When Governor Robert Bentley first asked for our vote in 2010, he promised that he wouldn’t raise taxes. He even signed a well-known document called the Taxpayer Protection Pledge. It read, “I, Robert Bentley pledge to the taxpayers of the state of Alabama, that I will oppose and veto any and all efforts to increase taxes.”
During his reelection campaign last year, Bentley repeated his policy, this time proudly repeating a three-word promise that, for the moment, remains prominently displayed on his 2014 campaign website: “No New Taxes.”
“Our promise to the people of Alabama is to run this state as efficiently as possible, without raising taxes,” reads another line from the “Issues” section of the website. “And that’s exactly what we’ve done.”
At least until now.
Despite his signed pledge and repeated assurances on the campaign trail, Bentley recently told a group of lawmakers and business leaders in Mobile that he indeed plans to raise taxes on Alabamians.
Conservatives must oppose Bentley’s effort, completely and without reservation.
While details of the governor’s plan remain unclear, he told reporters that his administration is targeting deductions and “unequally paid taxes.” What little has been said about the plan signals that it might target the very thing Alabama needs — new businesses relocating to our state — and the coming debate could slip into the nasty world of class warfare.
The phrase “unequally paid taxes” sounds like an awkward rewording of the tired liberal slogan of paying one’s “fair share,” which is an adjustable figure pegged to whatever the government happens to want.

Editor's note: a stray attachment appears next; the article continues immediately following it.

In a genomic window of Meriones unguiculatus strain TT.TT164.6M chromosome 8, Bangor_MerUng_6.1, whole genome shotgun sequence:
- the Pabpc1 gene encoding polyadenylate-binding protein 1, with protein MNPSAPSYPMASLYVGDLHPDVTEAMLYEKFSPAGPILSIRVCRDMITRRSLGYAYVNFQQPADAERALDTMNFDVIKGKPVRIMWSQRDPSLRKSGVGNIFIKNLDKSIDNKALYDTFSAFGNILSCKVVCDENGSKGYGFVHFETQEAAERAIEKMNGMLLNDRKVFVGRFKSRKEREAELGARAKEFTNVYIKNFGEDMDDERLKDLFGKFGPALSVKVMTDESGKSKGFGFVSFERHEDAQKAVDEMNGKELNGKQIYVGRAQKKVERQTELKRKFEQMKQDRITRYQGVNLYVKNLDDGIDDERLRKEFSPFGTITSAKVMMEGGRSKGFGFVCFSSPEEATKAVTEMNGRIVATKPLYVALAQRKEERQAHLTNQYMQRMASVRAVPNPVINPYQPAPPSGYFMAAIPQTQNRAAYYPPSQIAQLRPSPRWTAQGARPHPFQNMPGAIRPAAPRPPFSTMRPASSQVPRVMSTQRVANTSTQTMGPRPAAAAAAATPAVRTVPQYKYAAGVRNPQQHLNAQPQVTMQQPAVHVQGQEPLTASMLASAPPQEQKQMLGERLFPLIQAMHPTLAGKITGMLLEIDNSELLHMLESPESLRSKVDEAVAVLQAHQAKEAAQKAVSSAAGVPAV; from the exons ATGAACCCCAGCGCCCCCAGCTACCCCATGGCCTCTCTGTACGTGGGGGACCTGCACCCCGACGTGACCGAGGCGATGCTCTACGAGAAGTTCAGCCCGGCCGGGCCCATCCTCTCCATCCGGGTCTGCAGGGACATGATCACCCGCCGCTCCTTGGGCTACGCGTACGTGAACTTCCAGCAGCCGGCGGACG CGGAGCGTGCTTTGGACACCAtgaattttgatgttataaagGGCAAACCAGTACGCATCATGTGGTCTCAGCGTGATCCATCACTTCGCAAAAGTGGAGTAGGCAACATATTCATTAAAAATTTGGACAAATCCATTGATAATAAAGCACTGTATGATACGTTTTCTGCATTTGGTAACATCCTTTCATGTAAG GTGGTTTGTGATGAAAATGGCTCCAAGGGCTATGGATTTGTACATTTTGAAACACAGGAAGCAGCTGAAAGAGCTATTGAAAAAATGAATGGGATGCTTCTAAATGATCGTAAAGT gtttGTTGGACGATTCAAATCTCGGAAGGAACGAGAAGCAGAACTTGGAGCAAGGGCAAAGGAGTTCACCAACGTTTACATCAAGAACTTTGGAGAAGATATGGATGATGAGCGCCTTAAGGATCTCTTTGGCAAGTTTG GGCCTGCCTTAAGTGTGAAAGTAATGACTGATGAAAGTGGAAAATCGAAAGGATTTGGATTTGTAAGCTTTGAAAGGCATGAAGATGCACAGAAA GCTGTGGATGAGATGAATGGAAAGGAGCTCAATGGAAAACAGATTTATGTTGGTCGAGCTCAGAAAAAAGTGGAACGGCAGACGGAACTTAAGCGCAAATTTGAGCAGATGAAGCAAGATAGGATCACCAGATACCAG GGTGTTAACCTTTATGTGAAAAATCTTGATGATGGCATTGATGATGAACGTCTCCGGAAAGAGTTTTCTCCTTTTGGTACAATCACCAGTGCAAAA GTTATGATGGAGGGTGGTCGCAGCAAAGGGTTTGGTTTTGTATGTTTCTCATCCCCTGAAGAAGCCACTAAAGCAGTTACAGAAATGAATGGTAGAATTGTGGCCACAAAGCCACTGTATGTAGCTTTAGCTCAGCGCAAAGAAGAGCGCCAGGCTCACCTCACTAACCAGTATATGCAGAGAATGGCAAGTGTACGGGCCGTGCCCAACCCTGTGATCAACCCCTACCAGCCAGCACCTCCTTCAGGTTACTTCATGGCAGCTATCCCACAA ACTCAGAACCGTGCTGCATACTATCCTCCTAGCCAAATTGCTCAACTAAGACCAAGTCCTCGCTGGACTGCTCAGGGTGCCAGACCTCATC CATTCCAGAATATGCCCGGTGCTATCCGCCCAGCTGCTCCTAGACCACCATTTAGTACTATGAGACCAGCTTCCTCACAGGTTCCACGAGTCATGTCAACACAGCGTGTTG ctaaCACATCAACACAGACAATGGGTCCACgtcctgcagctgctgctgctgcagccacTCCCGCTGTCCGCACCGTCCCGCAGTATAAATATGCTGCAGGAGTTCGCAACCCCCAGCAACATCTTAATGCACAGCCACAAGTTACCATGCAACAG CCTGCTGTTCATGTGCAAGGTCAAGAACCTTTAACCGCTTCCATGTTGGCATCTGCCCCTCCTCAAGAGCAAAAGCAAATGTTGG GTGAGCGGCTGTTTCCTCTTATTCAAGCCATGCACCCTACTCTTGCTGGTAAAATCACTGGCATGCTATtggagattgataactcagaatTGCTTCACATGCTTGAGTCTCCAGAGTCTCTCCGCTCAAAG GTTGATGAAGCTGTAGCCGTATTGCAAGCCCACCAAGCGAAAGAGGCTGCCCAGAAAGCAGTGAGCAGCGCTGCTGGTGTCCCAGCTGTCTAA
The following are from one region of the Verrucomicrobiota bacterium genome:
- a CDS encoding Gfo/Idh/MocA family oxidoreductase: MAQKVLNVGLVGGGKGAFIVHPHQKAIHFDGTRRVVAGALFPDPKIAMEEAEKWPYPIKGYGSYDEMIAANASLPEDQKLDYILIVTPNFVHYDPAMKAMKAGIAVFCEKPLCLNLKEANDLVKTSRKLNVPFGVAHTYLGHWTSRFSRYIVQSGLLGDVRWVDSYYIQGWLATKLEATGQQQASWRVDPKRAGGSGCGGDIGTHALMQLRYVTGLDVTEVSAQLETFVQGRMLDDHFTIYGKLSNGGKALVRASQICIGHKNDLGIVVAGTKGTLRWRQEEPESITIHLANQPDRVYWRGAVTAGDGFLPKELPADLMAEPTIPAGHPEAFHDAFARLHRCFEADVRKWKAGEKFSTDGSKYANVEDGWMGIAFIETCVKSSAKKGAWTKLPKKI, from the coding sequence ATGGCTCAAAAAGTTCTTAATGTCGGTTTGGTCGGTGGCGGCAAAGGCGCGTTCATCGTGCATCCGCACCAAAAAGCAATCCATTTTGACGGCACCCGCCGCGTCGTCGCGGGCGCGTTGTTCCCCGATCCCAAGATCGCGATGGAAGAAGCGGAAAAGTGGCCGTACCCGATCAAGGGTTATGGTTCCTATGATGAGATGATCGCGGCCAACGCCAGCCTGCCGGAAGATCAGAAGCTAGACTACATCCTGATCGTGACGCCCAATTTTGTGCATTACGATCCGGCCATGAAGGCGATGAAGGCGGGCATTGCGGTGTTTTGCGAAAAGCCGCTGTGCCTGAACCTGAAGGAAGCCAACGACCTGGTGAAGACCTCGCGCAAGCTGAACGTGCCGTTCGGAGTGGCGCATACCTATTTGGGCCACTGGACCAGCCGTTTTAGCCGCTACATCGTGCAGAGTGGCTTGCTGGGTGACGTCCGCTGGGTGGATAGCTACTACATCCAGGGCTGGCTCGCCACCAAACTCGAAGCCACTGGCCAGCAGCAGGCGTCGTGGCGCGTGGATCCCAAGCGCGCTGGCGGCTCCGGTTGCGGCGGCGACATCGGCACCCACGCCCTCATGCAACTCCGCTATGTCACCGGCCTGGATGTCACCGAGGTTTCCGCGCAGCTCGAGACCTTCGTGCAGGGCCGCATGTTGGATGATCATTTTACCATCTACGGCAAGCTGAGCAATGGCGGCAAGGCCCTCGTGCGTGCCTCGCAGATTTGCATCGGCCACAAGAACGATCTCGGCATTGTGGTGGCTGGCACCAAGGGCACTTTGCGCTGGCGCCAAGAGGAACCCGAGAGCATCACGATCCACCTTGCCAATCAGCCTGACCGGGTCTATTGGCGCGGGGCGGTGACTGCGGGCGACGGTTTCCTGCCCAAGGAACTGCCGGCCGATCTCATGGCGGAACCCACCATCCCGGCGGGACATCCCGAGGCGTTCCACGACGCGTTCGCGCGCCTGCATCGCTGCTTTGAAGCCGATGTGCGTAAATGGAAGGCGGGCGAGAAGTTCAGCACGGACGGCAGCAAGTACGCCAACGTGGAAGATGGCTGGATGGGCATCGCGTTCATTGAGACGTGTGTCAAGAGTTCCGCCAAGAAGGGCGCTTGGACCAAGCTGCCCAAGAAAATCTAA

During the state’s battle over tax increases in 2002, the charge of “paying their fair share” was aimed at out-of-state corporations. These job-producers were cast as the villains in a narrative that pitted the haves against the have-nots. It was class warfare at its worst. I remember hearing one radio ad playing in Montgomery that said these corporations were “terrorizing” Alabama’s poor by not paying their “fair share.” I couldn’t believe that word was used to describe our tax code so soon after the September 11, 2001 terrorist attacks, but such are the tactics of class warfare.
The businesses that have relocated to Alabama in the past few years have done so partly because of our state’s low tax environment. In the highly competitive world of economic development, raising taxes on corporations could be the deciding factor that keeps away the next Airbus or Remington. Why would a company relocate to Alabama after its leaders eliminate the deductions that make it attractive in the first place? Texas is always open for business. If anything is done during the next legislative session that targets these job producers, it should be examining ways for them to do business more easily and profitably.
“I am not for raising taxes and this actually would not be raising taxes,” Bentley told AL.com in December. ‘It would be taking away some deductions.”
Call it whatever you want — involuntary out-of-state corporate fiscal donations, perhaps — but whether you raise rates or decrease deductions, it all amounts to the same thing: more money flowing from job-creating businesses and into state coffers.
Americans for Tax Reform, the anti-tax group run by Grover Norquist that distributes and catalogs the Taxpayer Protection Pledge, issued a statement a few weeks ago reminding Bentley of his promise. When asked by reporters about the friendly reminder Bentley dismissed the group. “I don’t pay much attention to Grover Norquist,” Bentley said. “He doesn’t run the state of Alabama.”
That’s fair. Bentley didn’t make the pledge to Norquist. He made the pledge to Alabamians, and he should certainly pay attention to us. But even if he doesn’t, the lawmakers who’ll have to approve any tax increases should.
“I don’t know what he has in mind,” said Rep. Randy Davis, R-Daphne, after hearing the governor’s speech in Mobile. “Probably 75 percent of the Legislature ran on no new taxes.”
Bentley doesn’t have to face the voters again, but 100-percent of the Legislature will in just three short years. Even if our lawmakers forget their pledges and promises not to raise taxes, I’m certain the state’s conservative voters will remember.